Top order batsmen continue their performance with more centuries aiding their team to score big. Sachin Tendulkar scored his 47th ODI hundred and an overall 98th international hundred. Evergreen performance from an evergreen hero.  But within hours it was over shadowed by a brilliant ODI performance from Andrew Strauss. Both these performance meant that both teams are top class in their batting and both deserved to win and that was the result that came out eventually. If these were match winning performances, the centuries from Hashim Amla and AB de Villiers proved that the minnows are nothing more than minnows. AB de Villiers scored 3rd consecutive world cup century (carrying on from 2007) destroyed Netherlands bowling and Jacques Kallis and Imran Tahir ripped away their batting. Netherlands couldn’t carry on their self created hopes into the second week. They were bundled out by South Africa comprehensively. Ireland did give a tough fight to Bangladesh and won the next game against England but doubts arise whether they can carry on their new found enthusiasm and performance. Much expected game between Zimbabwe and Canada also ended as a one sided affair and the match between Bangladesh and West Indies which was supposed to produce a greater challenge to West Indies in the former’s home turf proved fatal and got over in little over 3 hours with West Indies wrapping up Bangladesh for the lowest score of the world cup 2011 so far – 58. Being a host nation, such a result was not expected from Bangladesh and angry supporters can do just this – throw stones at West Indies team bus. How much ever cricket grows along with that these kind of incidents as well grow.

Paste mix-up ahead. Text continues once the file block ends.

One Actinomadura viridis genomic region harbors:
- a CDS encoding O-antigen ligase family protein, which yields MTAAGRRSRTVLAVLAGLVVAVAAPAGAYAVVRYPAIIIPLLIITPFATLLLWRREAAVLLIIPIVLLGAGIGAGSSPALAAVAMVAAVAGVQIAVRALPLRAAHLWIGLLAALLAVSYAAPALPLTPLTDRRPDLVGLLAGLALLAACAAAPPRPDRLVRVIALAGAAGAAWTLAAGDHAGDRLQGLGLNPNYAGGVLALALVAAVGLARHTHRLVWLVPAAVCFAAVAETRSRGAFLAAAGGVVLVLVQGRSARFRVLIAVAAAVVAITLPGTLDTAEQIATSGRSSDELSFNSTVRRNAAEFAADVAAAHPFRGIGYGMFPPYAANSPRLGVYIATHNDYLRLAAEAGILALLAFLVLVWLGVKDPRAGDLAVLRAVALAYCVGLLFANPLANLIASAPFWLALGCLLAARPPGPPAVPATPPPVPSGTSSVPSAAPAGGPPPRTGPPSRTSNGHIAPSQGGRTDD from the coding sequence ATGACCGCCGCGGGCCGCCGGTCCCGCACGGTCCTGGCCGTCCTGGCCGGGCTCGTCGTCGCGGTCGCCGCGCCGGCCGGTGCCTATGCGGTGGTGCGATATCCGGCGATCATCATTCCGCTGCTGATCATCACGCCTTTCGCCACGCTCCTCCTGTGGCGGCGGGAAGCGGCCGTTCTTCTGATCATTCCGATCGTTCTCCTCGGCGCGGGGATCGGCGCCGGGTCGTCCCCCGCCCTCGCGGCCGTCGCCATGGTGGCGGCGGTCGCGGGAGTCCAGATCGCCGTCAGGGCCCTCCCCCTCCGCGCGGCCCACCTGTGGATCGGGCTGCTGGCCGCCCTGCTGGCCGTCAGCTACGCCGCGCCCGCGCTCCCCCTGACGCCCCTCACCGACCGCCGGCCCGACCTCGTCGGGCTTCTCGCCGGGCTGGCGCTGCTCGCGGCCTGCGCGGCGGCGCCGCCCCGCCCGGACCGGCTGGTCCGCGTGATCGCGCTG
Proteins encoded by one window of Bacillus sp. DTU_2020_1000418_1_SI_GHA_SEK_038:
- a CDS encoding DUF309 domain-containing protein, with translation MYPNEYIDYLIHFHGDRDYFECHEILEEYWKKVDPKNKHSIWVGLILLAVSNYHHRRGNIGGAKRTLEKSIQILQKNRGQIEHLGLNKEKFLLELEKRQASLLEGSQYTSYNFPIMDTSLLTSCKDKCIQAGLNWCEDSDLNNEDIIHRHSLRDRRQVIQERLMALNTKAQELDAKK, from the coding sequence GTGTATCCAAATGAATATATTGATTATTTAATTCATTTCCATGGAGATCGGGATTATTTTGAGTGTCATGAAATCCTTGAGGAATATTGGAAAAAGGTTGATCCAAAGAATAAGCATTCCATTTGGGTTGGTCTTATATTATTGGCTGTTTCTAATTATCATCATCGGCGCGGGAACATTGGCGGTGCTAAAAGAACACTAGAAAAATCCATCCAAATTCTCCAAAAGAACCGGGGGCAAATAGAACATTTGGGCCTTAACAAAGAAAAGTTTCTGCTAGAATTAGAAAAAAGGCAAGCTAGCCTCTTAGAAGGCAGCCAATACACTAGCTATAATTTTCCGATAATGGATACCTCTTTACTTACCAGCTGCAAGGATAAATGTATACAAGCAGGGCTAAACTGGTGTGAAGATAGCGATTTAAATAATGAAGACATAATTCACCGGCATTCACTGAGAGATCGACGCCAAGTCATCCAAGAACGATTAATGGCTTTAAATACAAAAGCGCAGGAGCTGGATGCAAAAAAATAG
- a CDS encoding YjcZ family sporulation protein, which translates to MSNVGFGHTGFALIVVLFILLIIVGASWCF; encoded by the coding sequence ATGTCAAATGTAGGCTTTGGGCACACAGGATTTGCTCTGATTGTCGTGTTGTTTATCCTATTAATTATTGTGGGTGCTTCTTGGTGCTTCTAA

The Australia versus New Zealand match which was played in the first week raised questions of match fixing. Courtesy, the slow start of the Aussie openers Shane Watson and Brad Haddin who scored just 28 in the mandatory power play but blasted the next 15 towards victory. If this is match fixing then what can be said about England settling for a single in the last ball and thereby resulting the match as a tie. Added to these are bad umpiring decisions and rule books.